Wednesday, April 27, 2011

Back in time in Sudan

When we arrived in the small town of Sawakin in Sudan we had the impression of having travelled back in time a couple of centuries for the people in this place sitting along the shore of the Red Sea live in what we would call “traditional” ways. We couldn’t say much about the rest of Sudan since Sawakin was the only stop we would make in this country and only for a couple of days, which is almost a shame but time being limited and the Red Sea having huge distances to cross we couldn’t afford to stay longer. Nevertheless, we still had time to go wander in the streets and the market to get some bread and other staple food we could find while walking between donkeys and camels used for carrying stuff around town. By the way, the flat pita bread they have here is the best we found so far. Probably cooked directly on a hot stone it tastes good and is dirt cheap which are the only two things you really want to know about it anyway. Details about the cooking, storage and transport are probably better left unknown! Of course as it would be expected in a remote place like this people don’t really speak English but are extremely patient and welcoming. In the market we took a few pictures and one of the merchant asked us for a printed copy of the picture. Having a digital camera it was hard to explain that we don’t print the pictures but keep them only on the computer. But back to the boat we remembered that we still had a few sheets of photo paper and printed four pictures and went back the next morning to give them to the people on the pictures. They were very pleased by this gesture but like it is the case in this part of the world they expressed their gratitude very quietly; a characteristic we started noticing in South-East Asia and which prevails up to here.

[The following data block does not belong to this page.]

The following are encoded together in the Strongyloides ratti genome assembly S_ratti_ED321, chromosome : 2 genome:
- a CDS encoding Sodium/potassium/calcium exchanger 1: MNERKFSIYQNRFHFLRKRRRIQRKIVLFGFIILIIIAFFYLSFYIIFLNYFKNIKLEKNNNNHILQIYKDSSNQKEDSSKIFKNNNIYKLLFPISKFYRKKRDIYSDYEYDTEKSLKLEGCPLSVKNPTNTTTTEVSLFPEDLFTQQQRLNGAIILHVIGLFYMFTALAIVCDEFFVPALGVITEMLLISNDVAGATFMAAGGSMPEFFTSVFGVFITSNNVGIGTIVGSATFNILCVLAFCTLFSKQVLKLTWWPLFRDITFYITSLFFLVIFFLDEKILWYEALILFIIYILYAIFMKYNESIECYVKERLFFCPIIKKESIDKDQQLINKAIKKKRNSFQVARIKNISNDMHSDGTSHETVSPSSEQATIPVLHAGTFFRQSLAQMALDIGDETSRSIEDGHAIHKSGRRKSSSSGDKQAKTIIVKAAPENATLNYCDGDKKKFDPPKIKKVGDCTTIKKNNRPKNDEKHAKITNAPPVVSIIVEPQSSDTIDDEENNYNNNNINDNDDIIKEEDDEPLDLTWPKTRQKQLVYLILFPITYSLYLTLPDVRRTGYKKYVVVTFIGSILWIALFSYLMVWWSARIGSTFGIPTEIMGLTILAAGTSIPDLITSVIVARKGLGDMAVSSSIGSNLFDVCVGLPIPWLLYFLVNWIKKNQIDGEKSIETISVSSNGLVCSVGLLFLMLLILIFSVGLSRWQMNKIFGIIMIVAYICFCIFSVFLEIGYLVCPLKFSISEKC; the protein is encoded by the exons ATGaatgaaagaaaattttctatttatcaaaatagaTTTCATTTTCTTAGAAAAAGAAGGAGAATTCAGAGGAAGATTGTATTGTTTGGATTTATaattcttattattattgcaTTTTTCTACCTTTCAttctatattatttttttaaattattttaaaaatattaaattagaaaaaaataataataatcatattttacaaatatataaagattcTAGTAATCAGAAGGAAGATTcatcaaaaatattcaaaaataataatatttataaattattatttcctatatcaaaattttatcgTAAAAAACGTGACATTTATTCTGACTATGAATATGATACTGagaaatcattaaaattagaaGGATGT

This picture shows what we would call the “Central City Water Facilities”. I could go on with sarcastic comments about the infrastructures of this town and the way they live but this would be disrespectful for this little community whose peoples try to make the best of what they have. Yes, water is carried by donkey carts and market goods sold on stalls made of a few planks or palm baskets but what can we expect in a country made of sand and shredded by years of civil war? From what we heard and saw Sudan is now politically stable and plan to split into two countries by next July or so. But this really seems remote events in the calm and peaceful town of Sawakin